New year means new (old) banners at the People’s History Museum – we head into the conservation room for a sneak preview
Launching a year of exhibitions and events to commemorate 200 years since the Peterloo Massacre (16 August 1819), People’s History Museum in Manchester is opening 2019 with a new exhibition of historic and contemporary banners that reflect themes of protest.
Each of the 25 banners has been carefully selected by the team curating the 2019 programme, picking out key moments of protest from the museum’s world renowned collection of over 400 political and trade union banners.
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These are banners that have been a part of, and have witnessed, a range of different protest campaigns. Their diverse images, vivid colours and powerful words give life to campaigns in a unique way, with visitors able to explore the stories they reveal throughout the museum’s galleries.
From temperance campaigns to poll tax protests, the banners represent disruptive flashpoints and the different actions taken to achieve change. Those featured represent UK-wide protests, with a particular emphasis on Greater Manchester as a reflection of the region’s radical roots, which link back to the Peterloo Massacre in Manchester.
The Amalgamated Society of Watermen and Lightermen, Greenwich Branch no 13 Cardinal Manning Lodge
The Great Dock Strike of 1889 was a pivotal moment in the history of protest, with the call for workers’ rights seen as a key development in the emergence of the modern trade union movement. The Amalgamated Society of Watermen and Lightermen, Greenwich Branch no 13 Cardinal Manning Lodge banner pays tribute to Cardinal Henry Manning who supported social reform, appealed for unemployment relief and campaigned for decent housing for the poor.
This banner has undergone four years of expert conservation in The Conservation Studio at People’s History Museum, before going on display as part of the 2019 banner display for the first time since the work was carried out.
Grunwick Strike Committee
This designer evidently knew their Russian Constructivist heritage, and the banner they produced for the Grunwick Strike Committee, tells the story of a dispute that took place at the Grunwick Film Processing Laboratories in Willesden, north west London. In August 1976, over a quarter of the workforce joined a trade union and went on strike to protest about their appalling working conditions. The dispute is particularly remembered for the Asian migrant women such as Jayaben Desai, who led the strike.
Ipswich Dockers Union
This banner was made for the Ipswich branch of the Dock, Wharf, Riverside and General Labourers’ Union, formed after the Great Dock Strike of 1889. The painted image on one side of the banner shows how important trade within the British Empire was for the United Kingdom’s economy. The other side depicts a worker and an employer shaking hands. This plea for unity was in conflict with the policy of the union’s militant leadership.
Campaign for Nuclear Disarmament (CND)
The Campaign for Nuclear Disarmament (CND) symbol dates back to 1958 when a protest march took place from London to the site of the Atomic Weapons Research Establishment in Berkshire. This banner from the early 1980s represents the Greater Manchester areas’ involvement in the campaign, with different local community CND groups making the different patchwork squares.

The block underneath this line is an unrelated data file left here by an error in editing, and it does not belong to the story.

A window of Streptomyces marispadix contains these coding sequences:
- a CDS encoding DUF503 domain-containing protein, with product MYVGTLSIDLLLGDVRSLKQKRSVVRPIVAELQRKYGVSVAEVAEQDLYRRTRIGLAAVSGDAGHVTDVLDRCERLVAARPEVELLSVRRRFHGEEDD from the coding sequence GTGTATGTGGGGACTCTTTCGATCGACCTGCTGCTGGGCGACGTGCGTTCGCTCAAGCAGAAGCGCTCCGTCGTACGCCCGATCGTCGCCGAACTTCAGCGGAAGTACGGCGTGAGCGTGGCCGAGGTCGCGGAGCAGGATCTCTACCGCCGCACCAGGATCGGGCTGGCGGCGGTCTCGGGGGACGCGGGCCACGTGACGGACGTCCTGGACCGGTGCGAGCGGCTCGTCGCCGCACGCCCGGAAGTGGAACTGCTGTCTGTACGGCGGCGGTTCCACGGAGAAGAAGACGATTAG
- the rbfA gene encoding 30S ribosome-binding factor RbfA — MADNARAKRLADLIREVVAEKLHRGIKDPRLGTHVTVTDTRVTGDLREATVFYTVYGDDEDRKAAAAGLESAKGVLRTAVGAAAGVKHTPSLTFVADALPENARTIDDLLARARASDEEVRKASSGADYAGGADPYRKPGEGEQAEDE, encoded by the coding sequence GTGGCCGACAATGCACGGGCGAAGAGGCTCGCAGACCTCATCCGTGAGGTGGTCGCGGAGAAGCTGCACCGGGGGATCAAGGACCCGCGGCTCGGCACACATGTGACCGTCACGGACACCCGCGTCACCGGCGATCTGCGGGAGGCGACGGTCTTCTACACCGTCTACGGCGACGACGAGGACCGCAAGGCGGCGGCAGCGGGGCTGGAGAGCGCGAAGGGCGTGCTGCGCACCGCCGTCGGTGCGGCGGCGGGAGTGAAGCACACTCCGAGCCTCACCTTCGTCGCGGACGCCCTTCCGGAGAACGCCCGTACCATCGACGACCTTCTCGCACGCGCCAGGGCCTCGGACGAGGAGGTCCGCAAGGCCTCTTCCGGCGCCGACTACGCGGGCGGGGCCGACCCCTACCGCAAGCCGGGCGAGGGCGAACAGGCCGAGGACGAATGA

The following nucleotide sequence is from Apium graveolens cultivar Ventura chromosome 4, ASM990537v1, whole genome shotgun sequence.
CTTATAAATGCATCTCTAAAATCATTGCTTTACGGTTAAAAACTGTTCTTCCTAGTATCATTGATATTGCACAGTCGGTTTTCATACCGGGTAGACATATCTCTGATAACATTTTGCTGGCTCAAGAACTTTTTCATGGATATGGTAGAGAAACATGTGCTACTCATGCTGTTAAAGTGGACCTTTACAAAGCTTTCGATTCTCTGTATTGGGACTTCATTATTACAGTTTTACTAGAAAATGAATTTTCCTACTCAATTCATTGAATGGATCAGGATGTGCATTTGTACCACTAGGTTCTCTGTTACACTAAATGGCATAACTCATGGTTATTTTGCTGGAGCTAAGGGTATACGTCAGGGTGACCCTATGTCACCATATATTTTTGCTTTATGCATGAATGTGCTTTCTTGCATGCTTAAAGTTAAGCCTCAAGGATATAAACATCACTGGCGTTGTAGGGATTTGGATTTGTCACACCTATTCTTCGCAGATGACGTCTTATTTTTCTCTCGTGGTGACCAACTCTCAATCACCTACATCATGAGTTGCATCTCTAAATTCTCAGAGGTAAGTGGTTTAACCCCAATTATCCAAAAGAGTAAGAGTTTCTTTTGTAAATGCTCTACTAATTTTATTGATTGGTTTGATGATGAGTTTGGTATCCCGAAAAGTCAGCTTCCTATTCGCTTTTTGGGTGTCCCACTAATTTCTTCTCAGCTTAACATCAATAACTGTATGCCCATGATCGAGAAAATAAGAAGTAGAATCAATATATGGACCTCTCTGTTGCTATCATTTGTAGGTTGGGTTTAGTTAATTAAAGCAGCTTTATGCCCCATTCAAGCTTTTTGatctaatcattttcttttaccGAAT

Great Britain Labour Party League of Youth
The Labour League of Youth was formed in 1924 and ran until 1955, pausing briefly during World War II. The league aimed to recruit young people aged 16 to 25 and educate them in socialism and Labour politics. The museum’s research suggests this banner may have been the league’s national banner.
The People’s March for Jobs
The People’s March for Jobs began in April 1983 as a reaction to high unemployment. The protest took 42 days with protesters walking from Glasgow to London. It was a highly organised event, with 500 marchers representing a cross section of the unemployed and up to 20,000 people attending a rally held in Hyde Park in London at its conclusion.
Withington Against the Poll Tax
The ‘Poll Tax’ is often remembered as Margaret Thatcher’s Conservative government’s most unpopular policy. The Withington Against the Poll Tax banner was made by Ruth Abrahams in Withington, south Manchester, and was carried on 31 March 1990 at a rally attended by 70,000 people in Trafalgar Square, London. At the height of the demonstrations 70% of people in Manchester refused to pay the tax.
Dockers Union Export Branch
During the Great Dock Strike of 1889, the Dock, Wharf, Riverside and General Workers’ Union of Great Britain and Ireland was formed. They were known as the ‘Dockers Union’ and the design of their banner uses words from the speeches of Cardinal Manning, who was mediator for the dockers during the 1889 strike. The image is inspired by artist Walter Crane’s 1892 drawing of Hercules and the banner was designed by renowned banner makers, Tutill & Co of London.
Queers Against the Cuts
Queer Resistance is an LGBT+ collective that formed to protest against government cuts. This banner was used by Queer Resistance North West between 2008 and 2012 on numerous anti-austerity demonstrations. This vibrant banner features gold sequins and pink feathers.
Past, Present and Future of Protest, the 2019 banner display, opens at People’s History Museum from Saturday January 19 2019 @PHMMcr
People's History Museum
Manchester, Greater Manchester
There have always been ideas worth fighting for. Join a march through time at the People's History Museum following Britain’s struggle for democracy over two centuries. Meet the revolutionaries, reformers, workers, voters and citizens who fought our battle for the ballot. Gather amongst their magnificent banners and discover how time…